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A seller inspection is something you may encounter when you’re ready to make an offer on a home. The seller may elect to have the property inspected to anticipate any hidden issues and you should be given access to the results of that inspection when it is time to make an offer.

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FHA.com is a privately owned website, is not a government agency, and does not make loans.

FHA Loan Issues: Seller Inspections

July 8, 2022

FHA Loan Issues: Seller Inspections
A seller inspection is something you may encounter when you’re ready to make an offer on a home. The seller may elect to have the property inspected to anticipate any hidden issues and you should be given access to the results of that inspection when it is time to make an offer.

The National Association of Certified Home Inspectors’ official site says seller inspections (also known as pre-listing inspections, are useful for sellers because they don’t get surprised by the borrower’s inspection. If there are hidden problems in the home, both buyer and seller know ahead of time that the issue exists.

But some borrowers want to know if the seller’s inspection can be trusted. Why should you believe the contents of the report? In general, the inspection is meant to be an honest and independent review of the property, in order to give the owner a realistic view of the home’s true condition.

Any problem with a home that could become a deal-breaker would be listed in that report if it exists. And so might problems that don’t discourage you from buying but do make a difference in how much it will cost to correct.

But you would definitely be making a more informed decision about the home thanks to that inspection report.

In some cases, a seller might wonder why bother doing an inspection at all? In the case of newer homes, does an inspection even help? The short answer is yes--even if the inspection tells you the home is not what you originally thought, condition-wise.

In some cases that report could be viewed as a place where negotiations can begin--does the price include an adjustment for repairing an item mentioned by the home inspector?

And on that note, a buyer might decide to choose an FHA 203(k) Rehabilitation Mortgage to address the issue instead of trying to buy the home with an FHA 203(b) loan.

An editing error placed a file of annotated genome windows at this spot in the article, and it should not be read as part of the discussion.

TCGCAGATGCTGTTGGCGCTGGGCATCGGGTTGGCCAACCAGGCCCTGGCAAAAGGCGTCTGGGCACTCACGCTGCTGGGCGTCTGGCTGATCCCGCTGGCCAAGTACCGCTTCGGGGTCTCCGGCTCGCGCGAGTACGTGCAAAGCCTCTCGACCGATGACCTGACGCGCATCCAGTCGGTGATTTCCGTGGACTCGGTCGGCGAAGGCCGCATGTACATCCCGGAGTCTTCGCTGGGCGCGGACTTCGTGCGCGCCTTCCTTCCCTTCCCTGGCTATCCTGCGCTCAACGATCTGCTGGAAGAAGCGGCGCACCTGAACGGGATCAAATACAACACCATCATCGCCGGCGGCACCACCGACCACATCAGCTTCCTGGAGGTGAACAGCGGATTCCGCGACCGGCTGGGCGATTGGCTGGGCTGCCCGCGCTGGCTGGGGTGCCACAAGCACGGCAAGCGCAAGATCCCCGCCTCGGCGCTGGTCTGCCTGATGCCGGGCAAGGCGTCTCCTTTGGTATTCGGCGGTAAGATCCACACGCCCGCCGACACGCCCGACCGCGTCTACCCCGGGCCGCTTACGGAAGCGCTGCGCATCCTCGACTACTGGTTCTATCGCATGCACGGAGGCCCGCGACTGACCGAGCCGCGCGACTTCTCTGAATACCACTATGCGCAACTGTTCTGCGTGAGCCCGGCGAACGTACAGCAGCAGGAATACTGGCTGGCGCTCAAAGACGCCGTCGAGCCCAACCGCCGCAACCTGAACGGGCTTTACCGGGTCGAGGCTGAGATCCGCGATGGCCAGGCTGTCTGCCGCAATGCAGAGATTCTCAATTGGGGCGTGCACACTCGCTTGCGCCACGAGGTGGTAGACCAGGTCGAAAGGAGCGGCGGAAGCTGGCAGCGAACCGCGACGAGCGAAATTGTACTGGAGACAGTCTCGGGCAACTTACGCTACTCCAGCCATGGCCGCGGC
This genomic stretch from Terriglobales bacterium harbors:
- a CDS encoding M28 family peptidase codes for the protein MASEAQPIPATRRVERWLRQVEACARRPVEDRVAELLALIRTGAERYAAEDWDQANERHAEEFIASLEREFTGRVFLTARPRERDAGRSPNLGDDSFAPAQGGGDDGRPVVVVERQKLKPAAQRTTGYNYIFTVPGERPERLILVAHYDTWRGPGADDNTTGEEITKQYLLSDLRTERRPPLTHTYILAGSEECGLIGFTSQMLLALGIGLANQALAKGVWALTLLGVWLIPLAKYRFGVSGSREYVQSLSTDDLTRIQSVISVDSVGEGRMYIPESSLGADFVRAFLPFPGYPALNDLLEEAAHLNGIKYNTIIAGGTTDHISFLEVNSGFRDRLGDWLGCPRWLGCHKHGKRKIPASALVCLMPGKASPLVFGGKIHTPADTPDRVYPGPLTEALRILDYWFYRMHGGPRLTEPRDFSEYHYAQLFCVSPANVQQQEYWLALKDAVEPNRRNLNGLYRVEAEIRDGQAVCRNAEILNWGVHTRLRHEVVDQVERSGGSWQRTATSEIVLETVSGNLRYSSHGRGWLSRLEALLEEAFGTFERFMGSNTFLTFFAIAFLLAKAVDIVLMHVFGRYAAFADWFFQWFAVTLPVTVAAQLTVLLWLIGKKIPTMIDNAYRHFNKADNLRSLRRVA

As you might guess, issues on the inspector’s report aren't always a deal killer if you know you have an option for a different type of FHA mortgage that can be used to both buy and repair a house.

One thing you should know; seller inspections are not required for FHA home loan approval and you may wish to have the property inspected yourself in any case. Furthermore,  a seller inspection is not the same thing as an FHA appraisal. Your lender will require an appraisal even if you have the home inspected and the results are not guaranteed to agree with the appraisal.

You can ask a real estate agent if a seller inspection report is available for the properties you want to consider buying--the report may help you make a more informed decision about which ones to take seriously as a house hunter and which ones to take a pass on.

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Learn About the Path to Homeownership
Take the guesswork out of buying and owning a home. Once you know where you want to go, we'll get you there in 9 steps.

Step 1: How Much Can You Afford?
Step 2: Know Your Homebuyer Rights
Step 3: Basic Mortgage Terminology
Step 4: Shopping for a Mortgage
Step 5: Shopping for Your Home
Step 6: Making an Offer to the Seller
Step 7: Getting a Home Inspection
Step 8: Homeowner's Insurance
Step 9: What to Expect at Closing

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